Military Orchid, photographed in France
Half a century ago, it was thought thoroughly acceptable to make natural history collections. In schools, pupils were given projects to study the wild flowers in the area in which they lived by making collections of pressed specimens, and in this way, they learned their names, and characteristics of species. In my teens, I collected pressed flowers. I spent many hours hunting for the site of the military orchid in Suffolk. I never did find it, but in those days I would definitely have picked a specimen for my collection. Many, including myself made collections of butterflies and moths and the desire to own a rare species far outweighed any considerations of conservation. Today, the pendulum has swung very much in the opposite direction away from private collecting. This is largely a good thing, and may be due to the very high quality of photographs that naturalists can now make. However, there is a latent human tendency in all of us, and especially in the young to make collections. Making collections enabled many to acquire extensive knowledge in the groups they studied. With such a move away from specimens and collecting, the number of people having such knowledge is dwindling dangerously, and this cannot be but reflected in the quality of the work of ecological and natural history consultants. There is certainly a strong argument against the collection of the rare, and even intrinsically valuable specimens.
Specimen of Tornabea scutellifera (now re-named) in
        Bolton Museum. This species is now extinct in Britain
Specimen of the lichen Lecanographa grumulosa in
        the National Museum of Finland, Helsinki. This specimen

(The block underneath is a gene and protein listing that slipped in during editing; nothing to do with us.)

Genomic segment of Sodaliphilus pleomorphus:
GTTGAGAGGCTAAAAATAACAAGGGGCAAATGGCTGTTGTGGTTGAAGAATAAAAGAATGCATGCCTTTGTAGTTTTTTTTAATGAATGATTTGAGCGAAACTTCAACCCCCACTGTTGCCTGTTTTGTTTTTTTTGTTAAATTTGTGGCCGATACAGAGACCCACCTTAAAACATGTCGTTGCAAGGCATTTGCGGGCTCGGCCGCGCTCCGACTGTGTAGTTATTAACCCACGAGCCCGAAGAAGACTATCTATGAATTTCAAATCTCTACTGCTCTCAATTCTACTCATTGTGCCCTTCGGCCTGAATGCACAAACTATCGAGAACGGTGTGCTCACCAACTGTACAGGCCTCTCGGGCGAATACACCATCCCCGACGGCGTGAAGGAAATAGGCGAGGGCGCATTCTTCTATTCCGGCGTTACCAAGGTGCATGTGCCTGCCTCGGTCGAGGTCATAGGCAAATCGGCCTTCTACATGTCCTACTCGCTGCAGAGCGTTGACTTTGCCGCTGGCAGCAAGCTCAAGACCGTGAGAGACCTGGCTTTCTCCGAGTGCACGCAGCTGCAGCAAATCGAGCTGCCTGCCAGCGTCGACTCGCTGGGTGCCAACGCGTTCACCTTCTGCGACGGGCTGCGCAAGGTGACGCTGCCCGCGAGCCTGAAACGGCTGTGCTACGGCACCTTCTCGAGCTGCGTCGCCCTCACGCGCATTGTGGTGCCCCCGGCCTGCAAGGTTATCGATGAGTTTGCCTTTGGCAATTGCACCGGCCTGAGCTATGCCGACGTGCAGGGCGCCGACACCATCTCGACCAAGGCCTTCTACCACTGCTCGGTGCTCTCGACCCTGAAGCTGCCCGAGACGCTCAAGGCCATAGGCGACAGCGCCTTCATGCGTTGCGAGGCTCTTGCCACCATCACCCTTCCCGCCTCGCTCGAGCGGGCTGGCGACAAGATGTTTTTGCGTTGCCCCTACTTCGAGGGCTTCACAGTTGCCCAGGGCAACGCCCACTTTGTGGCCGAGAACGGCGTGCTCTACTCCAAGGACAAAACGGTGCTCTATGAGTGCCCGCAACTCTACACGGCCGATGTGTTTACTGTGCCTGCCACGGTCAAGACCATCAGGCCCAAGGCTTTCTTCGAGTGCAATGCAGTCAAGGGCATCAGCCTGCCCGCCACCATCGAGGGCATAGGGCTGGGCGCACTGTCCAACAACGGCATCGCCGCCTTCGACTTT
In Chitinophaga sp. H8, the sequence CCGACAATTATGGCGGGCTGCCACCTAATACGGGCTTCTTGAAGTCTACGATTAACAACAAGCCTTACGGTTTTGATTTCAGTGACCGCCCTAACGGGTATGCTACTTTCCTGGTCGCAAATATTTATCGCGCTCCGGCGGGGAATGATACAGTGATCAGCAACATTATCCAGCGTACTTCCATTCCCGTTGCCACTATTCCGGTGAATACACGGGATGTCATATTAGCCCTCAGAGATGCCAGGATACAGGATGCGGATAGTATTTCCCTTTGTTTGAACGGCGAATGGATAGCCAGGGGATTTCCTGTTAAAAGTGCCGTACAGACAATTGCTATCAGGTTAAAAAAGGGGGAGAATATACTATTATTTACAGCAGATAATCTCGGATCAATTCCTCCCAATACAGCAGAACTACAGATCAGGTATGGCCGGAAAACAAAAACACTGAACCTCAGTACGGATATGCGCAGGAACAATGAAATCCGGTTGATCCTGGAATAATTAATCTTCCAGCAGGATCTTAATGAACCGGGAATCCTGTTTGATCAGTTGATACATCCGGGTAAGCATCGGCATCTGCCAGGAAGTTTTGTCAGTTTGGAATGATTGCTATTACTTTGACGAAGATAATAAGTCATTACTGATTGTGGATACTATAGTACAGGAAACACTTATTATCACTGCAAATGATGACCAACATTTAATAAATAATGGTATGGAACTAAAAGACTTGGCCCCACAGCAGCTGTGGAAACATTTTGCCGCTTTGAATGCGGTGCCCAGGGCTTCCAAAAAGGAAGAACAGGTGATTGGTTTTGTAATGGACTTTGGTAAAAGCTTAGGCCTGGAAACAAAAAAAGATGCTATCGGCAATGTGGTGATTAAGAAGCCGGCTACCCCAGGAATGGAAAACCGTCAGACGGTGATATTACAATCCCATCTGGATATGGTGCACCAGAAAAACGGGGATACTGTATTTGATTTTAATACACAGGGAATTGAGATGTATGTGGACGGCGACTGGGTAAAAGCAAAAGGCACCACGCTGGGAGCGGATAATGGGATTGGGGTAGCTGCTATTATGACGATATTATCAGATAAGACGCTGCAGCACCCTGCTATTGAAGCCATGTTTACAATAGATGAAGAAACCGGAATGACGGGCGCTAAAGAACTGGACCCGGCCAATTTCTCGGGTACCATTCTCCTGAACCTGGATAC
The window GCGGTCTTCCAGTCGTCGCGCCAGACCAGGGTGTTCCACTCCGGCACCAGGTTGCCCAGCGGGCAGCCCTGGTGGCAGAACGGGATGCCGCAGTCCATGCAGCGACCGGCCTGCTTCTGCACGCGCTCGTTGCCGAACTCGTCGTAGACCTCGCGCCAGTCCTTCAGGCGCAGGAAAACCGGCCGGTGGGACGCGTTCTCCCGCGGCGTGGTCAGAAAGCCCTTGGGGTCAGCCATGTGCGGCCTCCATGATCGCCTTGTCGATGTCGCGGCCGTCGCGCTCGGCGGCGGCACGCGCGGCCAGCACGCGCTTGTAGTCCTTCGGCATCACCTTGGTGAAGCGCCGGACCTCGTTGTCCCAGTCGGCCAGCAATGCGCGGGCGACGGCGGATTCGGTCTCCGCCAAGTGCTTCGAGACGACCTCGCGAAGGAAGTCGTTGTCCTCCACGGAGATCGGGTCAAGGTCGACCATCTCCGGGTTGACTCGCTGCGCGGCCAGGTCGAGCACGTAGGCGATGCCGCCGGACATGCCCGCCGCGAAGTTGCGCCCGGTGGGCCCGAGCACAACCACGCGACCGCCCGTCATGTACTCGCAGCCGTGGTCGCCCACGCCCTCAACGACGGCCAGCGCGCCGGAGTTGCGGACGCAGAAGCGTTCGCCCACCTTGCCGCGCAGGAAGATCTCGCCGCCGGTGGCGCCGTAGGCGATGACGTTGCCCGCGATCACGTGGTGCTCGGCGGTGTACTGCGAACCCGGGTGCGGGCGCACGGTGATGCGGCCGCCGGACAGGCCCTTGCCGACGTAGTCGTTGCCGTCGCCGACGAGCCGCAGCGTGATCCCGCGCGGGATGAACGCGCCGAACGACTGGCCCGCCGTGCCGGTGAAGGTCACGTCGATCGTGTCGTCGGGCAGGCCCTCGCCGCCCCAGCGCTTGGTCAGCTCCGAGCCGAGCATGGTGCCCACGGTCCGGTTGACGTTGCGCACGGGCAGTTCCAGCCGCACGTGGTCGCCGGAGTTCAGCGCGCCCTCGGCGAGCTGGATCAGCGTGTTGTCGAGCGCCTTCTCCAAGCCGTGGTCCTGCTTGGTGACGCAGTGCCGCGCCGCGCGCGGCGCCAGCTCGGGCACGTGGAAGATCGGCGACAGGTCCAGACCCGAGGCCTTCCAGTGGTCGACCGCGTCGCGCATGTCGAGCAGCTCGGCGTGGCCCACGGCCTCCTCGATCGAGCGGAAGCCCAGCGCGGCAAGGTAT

has so much historical information associated with it. In
        the hand of the nineteenth century lichenologist from
        Jersey Charles du Bois Larbalestier (CL) are the location
        details. It was re-named Opegrapha nothiza by Nylander,
        of Helsinki and this alteration is present – possibly in
        Nylander’s hand. In 1964, the specimen was examined
        by Peter James of the South Kensington Natural History
        Museum who found Scerophyton ceircumscriptum in
        the specimen. This species has been re-named
        Peterjamesia circumscripta in his honour
However collections do exist in museums, and these should be conserved as a national treasure, and part of our heritage. Once eaten by pests or destroyed in skips, they can never be replaced. Their usage by members of the public should also be encouraged. Museums used to have ‘teaching collections’ to protect the more sensitive specimens from continuous access.

This situation is particularly tricky and I am not proposing answers.  I would be very interested to hear of any thoughts or ideas that you may have....